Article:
Europe Internet Penetration Up Sharply

Internet penetration among European Union member states grew by more than half in the six months from March to October of this year — from 18 percent to 28 percent, according to a European Commission report released last month.

In fact, however, the increase was much larger among the more advanced European Internet states, said Peer Halgaard, spokesman for Erkki Liikanen, the commissioner responsible for Web development.

“Some of our member states are at the same level as the U.S. and even beyond that,” Halgaard said, citing Scandinavia and the Netherlands. Low penetration levels in Italy, Greece and Portugal brought down overall figures.

The numbers were released before the EU summit in Nice, France, earlier this month as part of the eEurope 2002 Update. The EU adopted an Internet action plan at a summit meeting held in Portugal in March.

Halgaard said that the EC would publish more detailed figures in January and February and that those figures would be updated regularly “so as to provide official pan-European statistics on Internet use and e-commerce.”

EEurope, the report said, “has had broad policy impact, strengthening existing initiatives and fostering the development of new ones,” not only at governmental levels, both European and national, but at private levels as well.

“Governments and administrations, including the commission, have recognized that the 'new economy,' and particularly the Internet, pose challenges to the legislative framework.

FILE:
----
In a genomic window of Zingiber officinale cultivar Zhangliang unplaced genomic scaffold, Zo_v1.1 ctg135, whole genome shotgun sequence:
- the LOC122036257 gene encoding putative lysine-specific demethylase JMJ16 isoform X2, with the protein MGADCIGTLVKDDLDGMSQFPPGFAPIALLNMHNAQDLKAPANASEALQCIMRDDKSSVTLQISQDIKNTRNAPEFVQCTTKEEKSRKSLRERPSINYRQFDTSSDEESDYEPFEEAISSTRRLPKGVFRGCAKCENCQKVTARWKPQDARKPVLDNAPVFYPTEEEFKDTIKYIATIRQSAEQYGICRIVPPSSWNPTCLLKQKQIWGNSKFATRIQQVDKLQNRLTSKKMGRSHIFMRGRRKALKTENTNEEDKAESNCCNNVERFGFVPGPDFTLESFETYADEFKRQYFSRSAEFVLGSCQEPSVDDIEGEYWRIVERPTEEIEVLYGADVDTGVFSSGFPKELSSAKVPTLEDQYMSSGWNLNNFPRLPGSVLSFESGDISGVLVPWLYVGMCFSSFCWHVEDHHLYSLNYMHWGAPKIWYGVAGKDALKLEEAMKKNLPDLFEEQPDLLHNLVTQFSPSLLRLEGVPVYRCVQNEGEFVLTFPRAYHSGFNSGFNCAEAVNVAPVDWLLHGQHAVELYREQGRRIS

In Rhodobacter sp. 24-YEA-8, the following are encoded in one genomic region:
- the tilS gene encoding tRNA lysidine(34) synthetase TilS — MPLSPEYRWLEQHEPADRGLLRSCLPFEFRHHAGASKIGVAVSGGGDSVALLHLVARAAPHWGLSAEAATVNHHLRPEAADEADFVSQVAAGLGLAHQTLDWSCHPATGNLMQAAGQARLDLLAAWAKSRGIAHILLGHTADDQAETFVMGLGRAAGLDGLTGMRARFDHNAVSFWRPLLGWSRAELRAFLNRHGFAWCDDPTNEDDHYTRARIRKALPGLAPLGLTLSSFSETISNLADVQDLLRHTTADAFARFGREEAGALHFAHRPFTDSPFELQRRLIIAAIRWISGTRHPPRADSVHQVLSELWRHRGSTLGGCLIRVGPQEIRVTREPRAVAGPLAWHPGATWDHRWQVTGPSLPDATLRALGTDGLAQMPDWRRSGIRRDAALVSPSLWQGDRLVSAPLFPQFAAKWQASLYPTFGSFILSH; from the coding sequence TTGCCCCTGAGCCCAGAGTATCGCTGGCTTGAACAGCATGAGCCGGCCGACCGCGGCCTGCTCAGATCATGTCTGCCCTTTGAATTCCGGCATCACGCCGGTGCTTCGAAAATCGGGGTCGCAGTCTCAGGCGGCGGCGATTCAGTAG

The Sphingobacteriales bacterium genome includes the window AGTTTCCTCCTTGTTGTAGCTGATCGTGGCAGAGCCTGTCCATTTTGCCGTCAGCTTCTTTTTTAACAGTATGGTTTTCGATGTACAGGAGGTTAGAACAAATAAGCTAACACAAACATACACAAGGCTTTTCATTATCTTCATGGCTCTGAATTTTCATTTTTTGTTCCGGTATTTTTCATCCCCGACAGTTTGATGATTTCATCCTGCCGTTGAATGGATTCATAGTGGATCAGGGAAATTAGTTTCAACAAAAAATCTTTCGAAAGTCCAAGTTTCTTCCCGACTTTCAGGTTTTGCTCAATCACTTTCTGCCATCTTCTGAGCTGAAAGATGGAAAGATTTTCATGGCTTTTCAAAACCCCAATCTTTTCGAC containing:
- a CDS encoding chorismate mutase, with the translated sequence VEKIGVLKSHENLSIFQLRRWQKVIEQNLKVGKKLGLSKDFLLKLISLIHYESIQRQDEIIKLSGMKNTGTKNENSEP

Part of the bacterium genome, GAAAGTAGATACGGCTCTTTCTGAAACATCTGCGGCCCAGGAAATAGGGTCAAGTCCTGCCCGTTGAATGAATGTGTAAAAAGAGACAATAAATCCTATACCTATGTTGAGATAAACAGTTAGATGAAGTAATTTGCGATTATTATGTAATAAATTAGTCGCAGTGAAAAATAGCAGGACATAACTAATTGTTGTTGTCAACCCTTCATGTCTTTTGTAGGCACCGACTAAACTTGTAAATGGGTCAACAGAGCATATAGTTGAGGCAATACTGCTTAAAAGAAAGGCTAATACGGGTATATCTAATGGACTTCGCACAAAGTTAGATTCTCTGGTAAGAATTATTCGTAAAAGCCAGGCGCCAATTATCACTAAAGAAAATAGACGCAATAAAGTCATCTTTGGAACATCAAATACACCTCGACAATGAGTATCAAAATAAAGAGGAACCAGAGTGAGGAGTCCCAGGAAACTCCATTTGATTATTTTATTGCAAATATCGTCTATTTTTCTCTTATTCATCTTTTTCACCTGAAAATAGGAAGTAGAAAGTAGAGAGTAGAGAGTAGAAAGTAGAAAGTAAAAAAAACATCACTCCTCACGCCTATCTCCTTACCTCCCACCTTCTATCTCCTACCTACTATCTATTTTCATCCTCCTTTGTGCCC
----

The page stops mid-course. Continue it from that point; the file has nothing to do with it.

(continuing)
“The Internet is a cross-border medium where new ways of doing business are developing. It is very quickly changing the market context and the facto 'rules of the game.' “

The report listed several initiatives to push the growth of e-commerce and Internet use:

• It said smart cards were not developing as rapidly within the EU because a common standard is lacking. The EC has set up 12 industry working groups to come up with solutions.

• The EC plans to spend 150 million euros (about $140 million) to speed use of European digital content and “promote linguistic diversity on European Web sites.”

• Online education should be promoted, with more schools and libraries connected to the Web. The EC also plans to fund more research in the Internet area.

Liikanen called the figures “very encouraging” but said Europe still faced many challenges, such as better Internet security, better cooperation at the community level and more contact with EU candidate countries.

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